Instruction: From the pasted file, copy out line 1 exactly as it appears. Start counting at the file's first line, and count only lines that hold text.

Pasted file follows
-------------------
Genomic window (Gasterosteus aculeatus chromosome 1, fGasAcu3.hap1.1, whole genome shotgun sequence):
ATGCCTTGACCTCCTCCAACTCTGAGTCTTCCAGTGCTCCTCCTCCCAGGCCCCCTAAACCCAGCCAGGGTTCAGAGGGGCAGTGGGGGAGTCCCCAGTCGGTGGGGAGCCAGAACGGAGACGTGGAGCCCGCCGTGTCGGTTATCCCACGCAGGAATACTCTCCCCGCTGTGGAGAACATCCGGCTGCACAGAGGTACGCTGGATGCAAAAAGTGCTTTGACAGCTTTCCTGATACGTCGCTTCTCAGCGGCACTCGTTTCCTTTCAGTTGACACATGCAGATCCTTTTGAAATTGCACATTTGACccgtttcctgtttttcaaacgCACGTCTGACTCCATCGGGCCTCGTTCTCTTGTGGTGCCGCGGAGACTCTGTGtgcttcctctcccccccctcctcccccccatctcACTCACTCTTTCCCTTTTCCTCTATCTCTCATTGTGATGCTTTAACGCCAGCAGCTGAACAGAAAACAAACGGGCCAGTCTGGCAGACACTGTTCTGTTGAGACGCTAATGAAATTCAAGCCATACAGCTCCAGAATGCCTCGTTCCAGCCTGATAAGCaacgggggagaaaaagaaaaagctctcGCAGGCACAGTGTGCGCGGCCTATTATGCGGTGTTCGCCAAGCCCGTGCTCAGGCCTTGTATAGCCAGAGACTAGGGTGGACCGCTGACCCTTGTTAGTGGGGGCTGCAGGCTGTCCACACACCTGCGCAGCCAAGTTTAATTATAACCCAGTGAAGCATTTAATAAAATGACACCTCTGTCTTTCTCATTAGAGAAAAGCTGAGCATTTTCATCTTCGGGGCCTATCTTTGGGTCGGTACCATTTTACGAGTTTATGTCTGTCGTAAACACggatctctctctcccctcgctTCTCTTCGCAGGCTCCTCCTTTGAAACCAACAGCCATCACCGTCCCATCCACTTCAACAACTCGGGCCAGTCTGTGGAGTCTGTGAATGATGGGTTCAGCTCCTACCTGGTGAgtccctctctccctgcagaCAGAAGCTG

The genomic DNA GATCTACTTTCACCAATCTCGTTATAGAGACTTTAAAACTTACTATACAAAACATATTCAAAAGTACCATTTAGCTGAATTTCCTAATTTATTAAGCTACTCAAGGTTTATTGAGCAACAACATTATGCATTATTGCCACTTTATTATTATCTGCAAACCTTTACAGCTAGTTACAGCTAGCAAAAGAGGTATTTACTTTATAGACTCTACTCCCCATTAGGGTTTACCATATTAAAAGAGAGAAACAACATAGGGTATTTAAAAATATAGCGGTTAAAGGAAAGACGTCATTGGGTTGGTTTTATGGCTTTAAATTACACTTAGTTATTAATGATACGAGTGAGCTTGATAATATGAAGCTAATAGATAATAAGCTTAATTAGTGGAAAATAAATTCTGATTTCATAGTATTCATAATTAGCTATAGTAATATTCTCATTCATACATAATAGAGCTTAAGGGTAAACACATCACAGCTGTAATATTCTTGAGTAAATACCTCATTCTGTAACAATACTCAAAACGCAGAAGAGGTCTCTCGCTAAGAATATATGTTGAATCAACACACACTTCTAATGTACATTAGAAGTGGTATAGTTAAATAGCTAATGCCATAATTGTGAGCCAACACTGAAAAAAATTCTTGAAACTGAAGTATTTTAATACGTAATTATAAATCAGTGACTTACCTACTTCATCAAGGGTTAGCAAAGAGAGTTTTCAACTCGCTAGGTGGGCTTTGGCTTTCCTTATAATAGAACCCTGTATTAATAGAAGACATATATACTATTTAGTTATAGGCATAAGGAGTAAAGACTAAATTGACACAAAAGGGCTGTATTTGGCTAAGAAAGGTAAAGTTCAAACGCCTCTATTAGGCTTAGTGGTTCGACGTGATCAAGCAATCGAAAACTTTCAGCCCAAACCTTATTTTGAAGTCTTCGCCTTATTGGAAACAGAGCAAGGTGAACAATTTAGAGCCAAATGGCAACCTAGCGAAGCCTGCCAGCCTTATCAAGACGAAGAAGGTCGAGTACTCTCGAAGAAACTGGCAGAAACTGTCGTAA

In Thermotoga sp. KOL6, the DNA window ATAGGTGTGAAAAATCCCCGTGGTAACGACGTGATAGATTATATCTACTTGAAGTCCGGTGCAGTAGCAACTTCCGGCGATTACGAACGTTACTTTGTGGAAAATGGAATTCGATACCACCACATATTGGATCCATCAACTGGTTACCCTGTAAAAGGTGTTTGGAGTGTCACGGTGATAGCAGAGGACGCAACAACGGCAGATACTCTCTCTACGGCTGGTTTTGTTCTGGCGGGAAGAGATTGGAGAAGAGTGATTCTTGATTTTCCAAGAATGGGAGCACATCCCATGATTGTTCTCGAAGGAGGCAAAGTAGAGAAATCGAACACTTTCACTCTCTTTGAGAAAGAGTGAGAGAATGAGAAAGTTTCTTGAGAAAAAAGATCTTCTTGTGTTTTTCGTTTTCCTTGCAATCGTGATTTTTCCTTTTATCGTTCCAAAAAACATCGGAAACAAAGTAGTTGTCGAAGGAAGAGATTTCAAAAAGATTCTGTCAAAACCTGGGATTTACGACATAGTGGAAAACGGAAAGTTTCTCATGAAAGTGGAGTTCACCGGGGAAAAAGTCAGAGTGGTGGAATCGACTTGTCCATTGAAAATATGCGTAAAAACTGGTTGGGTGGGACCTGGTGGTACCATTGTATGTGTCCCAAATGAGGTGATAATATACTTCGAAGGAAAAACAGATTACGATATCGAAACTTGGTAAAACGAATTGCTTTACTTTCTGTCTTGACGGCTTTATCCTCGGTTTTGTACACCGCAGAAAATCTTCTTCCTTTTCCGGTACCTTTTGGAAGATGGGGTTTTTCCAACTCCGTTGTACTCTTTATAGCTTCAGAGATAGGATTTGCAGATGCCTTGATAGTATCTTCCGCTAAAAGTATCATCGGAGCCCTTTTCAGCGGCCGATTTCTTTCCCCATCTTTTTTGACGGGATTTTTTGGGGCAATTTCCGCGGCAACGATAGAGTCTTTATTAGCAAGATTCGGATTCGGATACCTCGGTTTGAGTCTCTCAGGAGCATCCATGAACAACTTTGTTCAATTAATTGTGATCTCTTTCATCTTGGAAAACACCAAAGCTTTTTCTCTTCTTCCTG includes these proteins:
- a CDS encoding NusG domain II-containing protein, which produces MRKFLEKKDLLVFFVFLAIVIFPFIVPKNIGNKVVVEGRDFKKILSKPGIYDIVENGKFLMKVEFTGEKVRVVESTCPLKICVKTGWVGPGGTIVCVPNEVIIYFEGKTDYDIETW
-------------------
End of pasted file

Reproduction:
Genomic window (Gasterosteus aculeatus chromosome 1, fGasAcu3.hap1.1, whole genome shotgun sequence):